As the name suggests, the Costa del Sol offers endless sunshine, making it an ideal choice for those whose idea of the perfect holiday is to laze in the sun and splash in the sea, as they enjoy sunshine here on an average of 300 days a year.
The best-known resort on the Costa del Sol is Malaga, at the heart of the coast, which neatly divides the region into its western part, and includes such famous resorts as Estepona, Fuengirola, Marnella and Torremolinos.
To the east of Malaga, you will find seaside resorts including Torre de Mar and Nerja, though Nerja is also worth visiting for its spectacular caves. These astonishing caverns extend for almost 5km, creating endless galleries of illuminated stalactites and stalagmites, as well as a natural ampitheatre, which is used to stage concerts.
If you are looking for culture, you will find it all over the Costa del Sol, and particularly in Malaga the 11th century Moorish citadel of Alcazaba is extremely beautiful, and the Picasso Museum takes a fascinating look at the life and work of one of the 20th century’s greatest painters. The Cathedral and Obispo Square are also popular tourist attractions here.
While traditional Spanish cuisine is found all over the Costa del Sol, they have a particular fondness for ‘pescaíto’ here, which is a fried dish made with all sorts of fish and seafood, including anchovies, mullet, hake, mackerel, small squid and cuttlefish. Cold Gazpacho soup is also a popular dish here, as is Ajoblanco, which is another type of cold soup, with the tomatoes replaced by ground almonds and raisins.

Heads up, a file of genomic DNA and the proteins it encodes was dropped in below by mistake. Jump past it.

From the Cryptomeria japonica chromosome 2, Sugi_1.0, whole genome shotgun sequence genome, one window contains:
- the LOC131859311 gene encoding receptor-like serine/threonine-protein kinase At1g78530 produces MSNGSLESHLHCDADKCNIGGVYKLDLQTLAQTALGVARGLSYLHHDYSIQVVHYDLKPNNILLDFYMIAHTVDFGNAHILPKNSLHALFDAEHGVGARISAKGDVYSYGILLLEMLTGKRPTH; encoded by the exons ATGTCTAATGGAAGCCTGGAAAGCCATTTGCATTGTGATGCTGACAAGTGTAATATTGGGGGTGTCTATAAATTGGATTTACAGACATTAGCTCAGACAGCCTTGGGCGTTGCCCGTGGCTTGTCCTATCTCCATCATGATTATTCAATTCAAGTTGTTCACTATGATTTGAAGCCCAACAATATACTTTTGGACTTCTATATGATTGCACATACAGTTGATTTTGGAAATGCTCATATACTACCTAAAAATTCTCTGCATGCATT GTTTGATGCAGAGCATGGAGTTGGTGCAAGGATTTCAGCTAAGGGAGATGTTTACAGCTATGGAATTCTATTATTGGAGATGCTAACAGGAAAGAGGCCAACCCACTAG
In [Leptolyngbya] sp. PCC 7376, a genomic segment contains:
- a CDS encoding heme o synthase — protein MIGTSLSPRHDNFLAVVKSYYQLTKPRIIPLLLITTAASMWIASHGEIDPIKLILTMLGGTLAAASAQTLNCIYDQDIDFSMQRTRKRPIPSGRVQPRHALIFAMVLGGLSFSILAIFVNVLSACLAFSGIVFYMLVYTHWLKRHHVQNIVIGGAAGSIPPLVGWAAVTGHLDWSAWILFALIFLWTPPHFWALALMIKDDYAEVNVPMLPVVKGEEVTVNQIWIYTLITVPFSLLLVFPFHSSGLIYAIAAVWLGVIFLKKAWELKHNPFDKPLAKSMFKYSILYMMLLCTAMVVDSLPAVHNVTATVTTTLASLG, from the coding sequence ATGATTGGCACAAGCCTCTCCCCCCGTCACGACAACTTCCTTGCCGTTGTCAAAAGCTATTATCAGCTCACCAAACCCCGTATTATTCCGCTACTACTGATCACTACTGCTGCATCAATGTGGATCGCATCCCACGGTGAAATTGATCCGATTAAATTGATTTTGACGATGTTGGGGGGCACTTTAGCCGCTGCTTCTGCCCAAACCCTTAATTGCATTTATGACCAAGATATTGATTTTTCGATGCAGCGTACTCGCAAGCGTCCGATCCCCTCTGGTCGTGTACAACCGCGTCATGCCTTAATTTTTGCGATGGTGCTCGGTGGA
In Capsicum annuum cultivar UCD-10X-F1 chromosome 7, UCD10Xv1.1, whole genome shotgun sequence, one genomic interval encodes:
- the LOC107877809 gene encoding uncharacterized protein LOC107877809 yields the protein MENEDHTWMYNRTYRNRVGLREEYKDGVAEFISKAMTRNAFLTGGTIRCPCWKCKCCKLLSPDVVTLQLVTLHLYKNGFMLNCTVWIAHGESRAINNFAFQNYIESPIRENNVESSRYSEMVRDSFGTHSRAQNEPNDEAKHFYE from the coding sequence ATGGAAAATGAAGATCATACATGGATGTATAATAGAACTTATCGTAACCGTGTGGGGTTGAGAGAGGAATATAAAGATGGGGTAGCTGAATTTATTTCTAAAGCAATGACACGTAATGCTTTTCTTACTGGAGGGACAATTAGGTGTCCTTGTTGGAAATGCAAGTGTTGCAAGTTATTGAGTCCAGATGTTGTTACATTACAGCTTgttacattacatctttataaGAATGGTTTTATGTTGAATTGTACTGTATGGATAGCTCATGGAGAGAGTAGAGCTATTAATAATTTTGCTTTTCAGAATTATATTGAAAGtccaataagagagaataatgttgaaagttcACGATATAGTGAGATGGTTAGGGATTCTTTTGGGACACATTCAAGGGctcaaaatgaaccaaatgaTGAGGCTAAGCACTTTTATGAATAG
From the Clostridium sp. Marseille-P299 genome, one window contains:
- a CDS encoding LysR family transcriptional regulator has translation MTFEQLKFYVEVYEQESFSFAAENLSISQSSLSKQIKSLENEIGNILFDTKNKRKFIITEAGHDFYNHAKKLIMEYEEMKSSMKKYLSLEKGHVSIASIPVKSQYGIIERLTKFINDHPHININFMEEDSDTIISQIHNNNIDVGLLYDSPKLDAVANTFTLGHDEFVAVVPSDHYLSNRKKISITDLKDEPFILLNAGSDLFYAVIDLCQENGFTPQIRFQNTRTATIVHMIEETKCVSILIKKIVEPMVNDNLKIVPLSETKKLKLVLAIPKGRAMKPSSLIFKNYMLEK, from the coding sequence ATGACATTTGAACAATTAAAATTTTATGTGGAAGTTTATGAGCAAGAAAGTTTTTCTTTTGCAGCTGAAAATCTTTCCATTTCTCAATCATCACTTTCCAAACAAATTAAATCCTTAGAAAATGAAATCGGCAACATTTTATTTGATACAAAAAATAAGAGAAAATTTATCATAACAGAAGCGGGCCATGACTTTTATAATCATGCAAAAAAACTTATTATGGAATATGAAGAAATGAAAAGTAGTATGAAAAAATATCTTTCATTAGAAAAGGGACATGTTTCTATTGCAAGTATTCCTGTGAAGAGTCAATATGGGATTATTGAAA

Also, take a look at our holidays in Spain section for details of Eurocamp's other Spanish campsites.
While this is obviously a sun-lover’s paradise, apartment holidays on the Costa Del Sol offer plenty of places to explore and discover too:
While Malaga is best-known for sand and sangria holidays, visitors here should make sure to visit the Malaga Picasso Museum while they are here, not to mention La Alcazaba, the thousand-year-old Moorish fortress that overlooks the city.
Torre del Mar
Less heavily touristed than many parts of the Costa Del Sol, Torre del Mar is nonetheless an attractive working port from where you can enjoy sea cruises and the chance to see dolphins, as well as a very lively nightlife.
This attractive seaside resort lies in the shadow of the Sierra de Almijara mountains and offers a number of sites of interest, including the Balcony of Europe, a fortress designed to keep our British pirates, as well as a truly lovely promenade.
The Caves of Nerja
These pre-historic caves make a stunning place to visit, with a series of vast halls filled with stalactites and stalagmites, including one that is now used as a concert auditorium. 20,000 year-old cave drawings can also be seen here.
Perhaps the most traditional of the Costa Del Sol’s seaside resort, as well as chic shopping arcades and the glitzy marina, Estepona has retained much of its history, with a mixture of Roman, Arabic and Phoenician influences to be found here.
Once a tiny fishing village, today’s Fuengirola is a bustling resort. Yet for all its modern day popularity, it contains numerous charming reminders of its fascinating history, in structures such as the Roman Temple façade and the impressive Castle Sohail.